- Stocks usually perform poorly when inflation is on the rise. Using the inflation rate, we developed a market timer according to two simple rules.
- Switching according to the Timer signals between the S&P500 with dividends and a money-market fund would have provided from Aug-1953 to end of Jan-2016 and annualized return of 12.48%.
- Over the same period buy-and-hold of the S&P500 with dividends showed an annualized return of 10.08%, producing about a quarter of the total return of the Timer model.
The inflation rate (INF) is the 12-month rate of change of the consumer price index (CPI). The CPI is provided by the Department of Labor Statistics usually during the third week after the month to which it refers.
- Sell Rule for stocks:
- INF > 6-mo SMA(INF) + 0.75%
- Sell when the inflation rate exceeds its 6-month moving average plus 0.75%.
- Buy Rule for stocks:
- INF < 6-mo SMA(INF) – 0.20%
- Buy when the inflation rate becomes less than its 6-month moving average minus 0.20%.
We calculated a hypothetical fund SPY* based on the performance of the S&P 500 with dividends reinvested by splicing the data from the SPDR S&P 500 ETF (SPY) from 1993 to 2016, the Vanguard 500 Index Fund (VFINX) from 1980 to 1993, and before that from 1953 to 1980 daily data of the S&P 500 with monthly dividends taken from the Shiller CAPE data.
We simulated a hypothetical money market fund SHV* with the Federal Funds Rate from 1953 to 2007 and thereafter spliced the iShares Short Treasury Bond ETF (SHV) to it.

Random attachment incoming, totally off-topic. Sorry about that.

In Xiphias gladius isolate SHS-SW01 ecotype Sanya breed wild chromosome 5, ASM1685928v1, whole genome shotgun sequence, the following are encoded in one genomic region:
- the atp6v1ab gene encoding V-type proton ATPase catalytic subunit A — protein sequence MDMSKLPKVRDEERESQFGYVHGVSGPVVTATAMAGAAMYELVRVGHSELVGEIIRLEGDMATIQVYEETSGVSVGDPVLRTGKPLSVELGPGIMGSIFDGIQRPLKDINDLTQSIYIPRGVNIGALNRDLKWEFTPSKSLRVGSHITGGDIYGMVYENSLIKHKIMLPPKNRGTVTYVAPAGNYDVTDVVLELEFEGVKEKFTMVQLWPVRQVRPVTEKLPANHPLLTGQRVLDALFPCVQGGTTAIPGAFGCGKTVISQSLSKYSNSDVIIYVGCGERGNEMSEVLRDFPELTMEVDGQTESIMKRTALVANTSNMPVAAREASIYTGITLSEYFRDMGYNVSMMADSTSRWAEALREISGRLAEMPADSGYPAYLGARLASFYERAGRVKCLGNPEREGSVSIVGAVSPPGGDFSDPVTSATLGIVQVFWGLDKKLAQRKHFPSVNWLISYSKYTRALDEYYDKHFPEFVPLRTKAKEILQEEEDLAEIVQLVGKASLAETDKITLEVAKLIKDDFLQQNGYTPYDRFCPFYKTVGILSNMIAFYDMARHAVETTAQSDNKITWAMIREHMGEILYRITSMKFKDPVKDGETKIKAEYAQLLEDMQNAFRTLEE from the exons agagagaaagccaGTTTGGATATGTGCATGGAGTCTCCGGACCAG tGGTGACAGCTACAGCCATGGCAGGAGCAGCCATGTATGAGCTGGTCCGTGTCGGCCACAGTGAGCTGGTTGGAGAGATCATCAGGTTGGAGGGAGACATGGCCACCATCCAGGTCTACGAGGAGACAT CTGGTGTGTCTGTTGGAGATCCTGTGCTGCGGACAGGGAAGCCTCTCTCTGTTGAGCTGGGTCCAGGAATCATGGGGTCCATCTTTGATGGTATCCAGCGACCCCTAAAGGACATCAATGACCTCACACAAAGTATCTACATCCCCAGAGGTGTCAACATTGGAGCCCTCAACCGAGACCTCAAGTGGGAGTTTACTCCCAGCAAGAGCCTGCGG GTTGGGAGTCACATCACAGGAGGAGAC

All trading is assumed to occur on the first trading day of the week after the 20th day of the month when CPI is known for the preceding month. A backtest of this model starting in 1953 provided the first buy signal for stocks on Aug-24-1953.
Over the period Aug-24-1953 to Jan-30-2017 the model, switching between SPY* and SHV*, showed an annualized return of 12.48% with a maximum drawdown of -39% in 2002. Buy-and-hold SPY* gave an annualized return of 10.08% with a maximum drawdown of -55% in 2009 (Figure-1).
Over the period 1/3/2000 to Jan-30-2017 the model showed an annualized return of 7.98% with a maximum drawdown of -39% in 2002. Buy-and-hold SPY* gave an annualized return of 4.58% with a maximum drawdown of -55% in 2009 (Figure-2).
There were 16 periods from 1953 to 2016 when the inflation rate signaled to be in or out of the stock market. They are listed in the Appendix and are also shown by the vertical bars in Figure-3. Note that the Inflation Timer signaled to be out of the stock market during the 1987 market collapse, but it also provided a sell signal for SPY* on 2/22/2016, preventing the model from gaining another 19% to 1/30/2017.
Higher returns could have been achieved by using a longer term bond fund instead of a money-market fund. However, we wanted to show the most conservative performance from this model, which over the period 1953 to 2017 provided 3.95 times the total return of what a constant investment in the stock market would have produced.
The model is simple to construct, but can also be followed live at ImarketSignals.com. Heeding the monthly signals from the Inflation Timer should provide insurance against major stock market declines and improve investment performance.